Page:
As I dug into water chemistry in an attempt to understand these effects, I came across the concept of the Strong Ion Difference (SID) in solutions. At its core, the SID concept states that the pH of a solution will be driven by the sum of its cations, positively charged ions like calcium, minus the sum of its anions, negatively charged ions like chloride. SID is calculated based on (Na+K+Mg+Ca) – (Cl+S+P) and is reported as milliequivalents per liter. If the SID is positive, it will drive pH of the solution higher – more alkaline. If SID is negative, it will drive pH of the solution lower – more acidic. A solution with a SID of 0 will have a pH of 7, or neutral.

You have probably heard of or used the concept of dietary cation anion difference (DCAD) for your prefresh or lactating cows. DCAD is just the ruminant nutritionist’s version of SID, based on the exact same concept. A negative DCAD will drive cows toward metabolic acidosis. A negative DCAD and the resulting mild acidosis helps the prefresh cow mobilize calcium in preparation for lactation. A positive DCAD will drive cows toward higher blood and rumen pH and, for lactating cows, optimize DMI and milk production. To really understand the whole picture of cation anion balance, we need to apply the SID concept to water supplies and evaluate their contribution to DCAD and the potential effects on rumen and cow health.

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We are proposing that the SID of water should be considered along with the DCAD in what we are calling the Total Intake Cation Anion Difference (TICAD). (See Figure 1*.) In many cases, the contributions of water to the TICAD will be minimal because the strong ion difference will be close to 0. In other cases, where the strong ion difference is large, +/- 10 milliequivalents per liter or more, the contribution to the TICAD can be significant and shift cows out of an optimal range.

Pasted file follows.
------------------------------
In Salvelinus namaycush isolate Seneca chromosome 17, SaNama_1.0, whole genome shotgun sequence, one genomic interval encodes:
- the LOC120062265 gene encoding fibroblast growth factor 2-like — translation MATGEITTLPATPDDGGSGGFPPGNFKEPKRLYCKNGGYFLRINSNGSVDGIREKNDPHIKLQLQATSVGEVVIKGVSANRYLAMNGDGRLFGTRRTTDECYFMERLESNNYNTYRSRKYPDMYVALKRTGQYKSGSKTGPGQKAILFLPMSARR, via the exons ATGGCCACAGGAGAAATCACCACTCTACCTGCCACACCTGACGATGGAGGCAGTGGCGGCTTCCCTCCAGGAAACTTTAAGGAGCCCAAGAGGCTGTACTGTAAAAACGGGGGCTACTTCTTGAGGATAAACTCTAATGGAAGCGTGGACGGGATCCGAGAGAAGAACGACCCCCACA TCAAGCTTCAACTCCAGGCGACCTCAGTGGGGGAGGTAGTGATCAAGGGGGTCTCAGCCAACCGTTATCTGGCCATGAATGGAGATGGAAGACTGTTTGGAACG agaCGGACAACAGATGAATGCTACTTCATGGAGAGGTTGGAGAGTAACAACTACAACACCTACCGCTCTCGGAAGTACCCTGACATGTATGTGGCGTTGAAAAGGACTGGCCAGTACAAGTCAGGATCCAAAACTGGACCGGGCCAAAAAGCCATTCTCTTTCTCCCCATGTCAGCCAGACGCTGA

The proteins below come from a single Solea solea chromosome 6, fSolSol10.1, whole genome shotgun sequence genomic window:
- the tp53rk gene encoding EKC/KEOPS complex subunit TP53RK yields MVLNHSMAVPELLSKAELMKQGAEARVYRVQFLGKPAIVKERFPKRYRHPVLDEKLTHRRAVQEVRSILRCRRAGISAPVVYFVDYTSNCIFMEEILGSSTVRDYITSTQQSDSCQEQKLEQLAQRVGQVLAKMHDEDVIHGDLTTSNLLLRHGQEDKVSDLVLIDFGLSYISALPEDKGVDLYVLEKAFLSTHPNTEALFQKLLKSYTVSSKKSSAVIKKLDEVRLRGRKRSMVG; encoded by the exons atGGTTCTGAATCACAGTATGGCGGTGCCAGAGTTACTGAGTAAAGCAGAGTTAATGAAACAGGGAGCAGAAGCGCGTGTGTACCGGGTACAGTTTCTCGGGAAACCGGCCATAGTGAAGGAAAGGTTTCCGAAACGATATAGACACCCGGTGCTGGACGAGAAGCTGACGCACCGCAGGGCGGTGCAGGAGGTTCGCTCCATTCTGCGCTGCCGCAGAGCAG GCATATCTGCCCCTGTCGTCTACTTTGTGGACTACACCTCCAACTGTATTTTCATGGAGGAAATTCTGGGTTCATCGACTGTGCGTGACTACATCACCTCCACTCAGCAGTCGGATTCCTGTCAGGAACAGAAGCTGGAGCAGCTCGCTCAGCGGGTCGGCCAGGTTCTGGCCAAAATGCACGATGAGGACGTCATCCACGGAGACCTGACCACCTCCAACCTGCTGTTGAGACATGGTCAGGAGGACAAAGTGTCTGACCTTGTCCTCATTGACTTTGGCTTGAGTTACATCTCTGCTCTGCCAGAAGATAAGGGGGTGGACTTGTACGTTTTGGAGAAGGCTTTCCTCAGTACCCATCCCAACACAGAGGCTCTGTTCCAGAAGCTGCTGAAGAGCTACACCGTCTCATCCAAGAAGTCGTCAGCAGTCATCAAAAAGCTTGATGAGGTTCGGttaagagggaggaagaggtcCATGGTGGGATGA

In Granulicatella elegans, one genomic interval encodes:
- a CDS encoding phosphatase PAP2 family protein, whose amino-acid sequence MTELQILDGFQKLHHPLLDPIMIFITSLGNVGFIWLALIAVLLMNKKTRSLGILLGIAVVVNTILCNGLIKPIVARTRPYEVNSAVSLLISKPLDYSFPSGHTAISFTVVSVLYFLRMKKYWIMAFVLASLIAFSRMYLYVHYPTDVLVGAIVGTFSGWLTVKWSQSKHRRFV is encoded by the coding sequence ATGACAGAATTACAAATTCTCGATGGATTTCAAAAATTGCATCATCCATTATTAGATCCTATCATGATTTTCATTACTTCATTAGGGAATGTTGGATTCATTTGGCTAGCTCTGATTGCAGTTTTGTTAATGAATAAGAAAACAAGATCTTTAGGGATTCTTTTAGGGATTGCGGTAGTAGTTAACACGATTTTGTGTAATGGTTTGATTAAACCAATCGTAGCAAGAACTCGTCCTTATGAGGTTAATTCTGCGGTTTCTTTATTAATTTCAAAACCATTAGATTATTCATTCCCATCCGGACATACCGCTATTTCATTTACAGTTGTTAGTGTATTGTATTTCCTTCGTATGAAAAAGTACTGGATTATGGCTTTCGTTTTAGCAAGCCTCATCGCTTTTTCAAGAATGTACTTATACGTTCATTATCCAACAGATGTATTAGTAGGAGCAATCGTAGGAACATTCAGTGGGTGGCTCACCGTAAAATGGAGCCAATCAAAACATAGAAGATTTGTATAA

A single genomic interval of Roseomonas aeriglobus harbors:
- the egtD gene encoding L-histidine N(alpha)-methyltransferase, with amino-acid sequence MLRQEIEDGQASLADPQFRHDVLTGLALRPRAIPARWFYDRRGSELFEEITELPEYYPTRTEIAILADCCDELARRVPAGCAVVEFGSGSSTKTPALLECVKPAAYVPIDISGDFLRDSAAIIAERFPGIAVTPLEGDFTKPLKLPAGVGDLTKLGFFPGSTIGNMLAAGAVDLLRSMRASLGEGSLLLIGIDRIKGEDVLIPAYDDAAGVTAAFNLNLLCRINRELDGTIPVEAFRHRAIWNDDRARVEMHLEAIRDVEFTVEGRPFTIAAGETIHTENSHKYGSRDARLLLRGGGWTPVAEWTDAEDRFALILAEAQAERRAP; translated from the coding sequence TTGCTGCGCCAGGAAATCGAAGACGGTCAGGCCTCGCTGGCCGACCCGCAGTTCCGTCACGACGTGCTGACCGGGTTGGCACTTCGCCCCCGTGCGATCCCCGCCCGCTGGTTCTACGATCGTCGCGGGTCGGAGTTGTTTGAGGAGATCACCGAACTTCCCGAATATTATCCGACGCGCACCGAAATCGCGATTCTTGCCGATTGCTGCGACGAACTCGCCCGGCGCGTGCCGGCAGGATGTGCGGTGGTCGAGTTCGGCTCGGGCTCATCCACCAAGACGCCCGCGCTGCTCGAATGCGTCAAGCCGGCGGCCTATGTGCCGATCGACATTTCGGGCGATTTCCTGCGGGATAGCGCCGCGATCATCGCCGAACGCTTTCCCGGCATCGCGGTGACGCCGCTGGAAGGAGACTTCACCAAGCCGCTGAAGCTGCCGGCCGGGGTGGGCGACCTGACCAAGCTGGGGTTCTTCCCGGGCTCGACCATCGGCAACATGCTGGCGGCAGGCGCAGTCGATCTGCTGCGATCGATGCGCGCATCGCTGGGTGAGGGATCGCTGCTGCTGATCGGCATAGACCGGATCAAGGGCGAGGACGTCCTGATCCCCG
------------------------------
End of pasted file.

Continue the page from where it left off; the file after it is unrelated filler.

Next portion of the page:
The target TICAD should be in the same ranges as we’ve used for DCAD, between -8 to -12 milliequivalents per 100 grams DMI for prefresh cows, and between +30 to +40 milliequivalents per 100 grams DMI for lactating cows.

One recent example may help illustrate the concept. A water sample from the U.K. had a SID of +14 milliequivalents per liter due to a high level of sodium in the water. When combined with the DCAD of 32 milliequivalents per 100 grams DMI, we would expect the cows to move toward a higher rumen and blood pH. When the veterinarian performed rumenocentesis on several cows to check rumen pH, suspecting acidosis since the cows weren’t doing very well, he instead found that rumen pH was quite high, averaging pH 7.0. Removal of some of the added salt in the diet helped move cows back into a more optimal TICAD range. At the same time, that water supply with a strong ion difference of +14 milliequivalents per liter, was working against their efforts to avoid milk fever by providing an anionic diet with a negative DCAD.

Conclusion
Water is essential to the health and productivity of the animals in our care. There are numerous factors intrinsic to our water supplies, which can have substantial effects on our cows. Getting a water analysis is just the first step in assessing water’s impact. Evaluating the water supply in terms of mineral levels and their contribution to the strong ion difference will help you understand the potential impact on your cows.

Just because we may not see, smell or taste a problem in a water supply does not mean that no problem exists. The mineral content of water, when combined with the minerals we supplement in feeds, can dramatically alter the form and availability of those minerals. Taken together, the strong ions from both water and feed will influence rumen function and the acid/base status of the whole cow with implications for her health and productivity. We really should know more about water – the most important nutrient we supply to our cows.

In future issues, I’ll discuss some treatment options you can draw on if you determine there’s a problem with your water supply. PD

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Figure and Table omitted but are available upon request to .

Charlie Elrod
Springfield Farm Enterprises Inc.
Animal Nutrition

Dr. Charlie Elrod for Progressive Dairyman